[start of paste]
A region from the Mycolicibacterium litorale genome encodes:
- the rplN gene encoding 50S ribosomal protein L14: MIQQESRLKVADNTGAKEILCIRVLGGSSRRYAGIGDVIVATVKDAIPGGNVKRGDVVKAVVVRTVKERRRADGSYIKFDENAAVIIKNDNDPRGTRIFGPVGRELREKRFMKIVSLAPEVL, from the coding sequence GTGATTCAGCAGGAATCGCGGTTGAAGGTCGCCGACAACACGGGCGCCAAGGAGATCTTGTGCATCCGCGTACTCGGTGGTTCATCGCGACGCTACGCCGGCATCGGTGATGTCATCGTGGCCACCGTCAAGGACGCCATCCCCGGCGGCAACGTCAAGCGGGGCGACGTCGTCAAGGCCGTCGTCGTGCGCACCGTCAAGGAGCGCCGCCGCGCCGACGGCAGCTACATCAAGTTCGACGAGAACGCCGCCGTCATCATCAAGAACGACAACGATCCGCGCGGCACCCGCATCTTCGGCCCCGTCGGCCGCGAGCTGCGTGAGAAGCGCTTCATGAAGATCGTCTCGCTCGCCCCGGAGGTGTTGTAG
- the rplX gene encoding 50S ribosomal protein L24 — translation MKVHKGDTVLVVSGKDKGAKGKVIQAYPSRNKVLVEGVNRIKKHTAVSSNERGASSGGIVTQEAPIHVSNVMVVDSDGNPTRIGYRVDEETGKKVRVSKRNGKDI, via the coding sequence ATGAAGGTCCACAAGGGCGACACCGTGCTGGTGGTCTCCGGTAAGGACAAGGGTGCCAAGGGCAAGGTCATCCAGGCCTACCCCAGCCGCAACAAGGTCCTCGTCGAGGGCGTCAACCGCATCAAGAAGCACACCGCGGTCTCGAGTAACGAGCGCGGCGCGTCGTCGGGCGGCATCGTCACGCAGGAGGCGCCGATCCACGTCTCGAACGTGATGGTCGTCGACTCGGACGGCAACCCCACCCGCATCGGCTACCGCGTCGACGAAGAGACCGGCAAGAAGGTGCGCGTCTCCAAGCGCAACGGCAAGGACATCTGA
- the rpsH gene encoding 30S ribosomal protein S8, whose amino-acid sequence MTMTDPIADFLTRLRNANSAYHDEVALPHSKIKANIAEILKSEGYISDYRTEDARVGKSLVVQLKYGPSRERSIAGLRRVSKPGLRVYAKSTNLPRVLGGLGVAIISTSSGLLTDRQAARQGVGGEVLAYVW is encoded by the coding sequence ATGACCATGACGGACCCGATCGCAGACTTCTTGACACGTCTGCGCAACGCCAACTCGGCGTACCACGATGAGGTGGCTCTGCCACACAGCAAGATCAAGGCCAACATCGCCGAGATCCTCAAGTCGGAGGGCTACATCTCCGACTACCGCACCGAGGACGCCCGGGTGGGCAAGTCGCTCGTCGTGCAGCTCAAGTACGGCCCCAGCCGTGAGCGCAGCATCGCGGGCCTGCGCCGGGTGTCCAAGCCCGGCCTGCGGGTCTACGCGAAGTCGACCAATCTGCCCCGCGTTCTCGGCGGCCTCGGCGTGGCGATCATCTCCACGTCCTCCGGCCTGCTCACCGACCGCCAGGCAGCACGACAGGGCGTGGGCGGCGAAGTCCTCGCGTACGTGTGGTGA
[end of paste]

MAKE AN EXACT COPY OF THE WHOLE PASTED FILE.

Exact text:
A region from the Mycolicibacterium litorale genome encodes:
- the rplN gene encoding 50S ribosomal protein L14: MIQQESRLKVADNTGAKEILCIRVLGGSSRRYAGIGDVIVATVKDAIPGGNVKRGDVVKAVVVRTVKERRRADGSYIKFDENAAVIIKNDNDPRGTRIFGPVGRELREKRFMKIVSLAPEVL, from the coding sequence GTGATTCAGCAGGAATCGCGGTTGAAGGTCGCCGACAACACGGGCGCCAAGGAGATCTTGTGCATCCGCGTACTCGGTGGTTCATCGCGACGCTACGCCGGCATCGGTGATGTCATCGTGGCCACCGTCAAGGACGCCATCCCCGGCGGCAACGTCAAGCGGGGCGACGTCGTCAAGGCCGTCGTCGTGCGCACCGTCAAGGAGCGCCGCCGCGCCGACGGCAGCTACATCAAGTTCGACGAGAACGCCGCCGTCATCATCAAGAACGACAACGATCCGCGCGGCACCCGCATCTTCGGCCCCGTCGGCCGCGAGCTGCGTGAGAAGCGCTTCATGAAGATCGTCTCGCTCGCCCCGGAGGTGTTGTAG
- the rplX gene encoding 50S ribosomal protein L24 — translation MKVHKGDTVLVVSGKDKGAKGKVIQAYPSRNKVLVEGVNRIKKHTAVSSNERGASSGGIVTQEAPIHVSNVMVVDSDGNPTRIGYRVDEETGKKVRVSKRNGKDI, via the coding sequence ATGAAGGTCCACAAGGGCGACACCGTGCTGGTGGTCTCCGGTAAGGACAAGGGTGCCAAGGGCAAGGTCATCCAGGCCTACCCCAGCCGCAACAAGGTCCTCGTCGAGGGCGTCAACCGCATCAAGAAGCACACCGCGGTCTCGAGTAACGAGCGCGGCGCGTCGTCGGGCGGCATCGTCACGCAGGAGGCGCCGATCCACGTCTCGAACGTGATGGTCGTCGACTCGGACGGCAACCCCACCCGCATCGGCTACCGCGTCGACGAAGAGACCGGCAAGAAGGTGCGCGTCTCCAAGCGCAACGGCAAGGACATCTGA
- the rpsH gene encoding 30S ribosomal protein S8, whose amino-acid sequence MTMTDPIADFLTRLRNANSAYHDEVALPHSKIKANIAEILKSEGYISDYRTEDARVGKSLVVQLKYGPSRERSIAGLRRVSKPGLRVYAKSTNLPRVLGGLGVAIISTSSGLLTDRQAARQGVGGEVLAYVW is encoded by the coding sequence ATGACCATGACGGACCCGATCGCAGACTTCTTGACACGTCTGCGCAACGCCAACTCGGCGTACCACGATGAGGTGGCTCTGCCACACAGCAAGATCAAGGCCAACATCGCCGAGATCCTCAAGTCGGAGGGCTACATCTCCGACTACCGCACCGAGGACGCCCGGGTGGGCAAGTCGCTCGTCGTGCAGCTCAAGTACGGCCCCAGCCGTGAGCGCAGCATCGCGGGCCTGCGCCGGGTGTCCAAGCCCGGCCTGCGGGTCTACGCGAAGTCGACCAATCTGCCCCGCGTTCTCGGCGGCCTCGGCGTGGCGATCATCTCCACGTCCTCCGGCCTGCTCACCGACCGCCAGGCAGCACGACAGGGCGTGGGCGGCGAAGTCCTCGCGTACGTGTGGTGA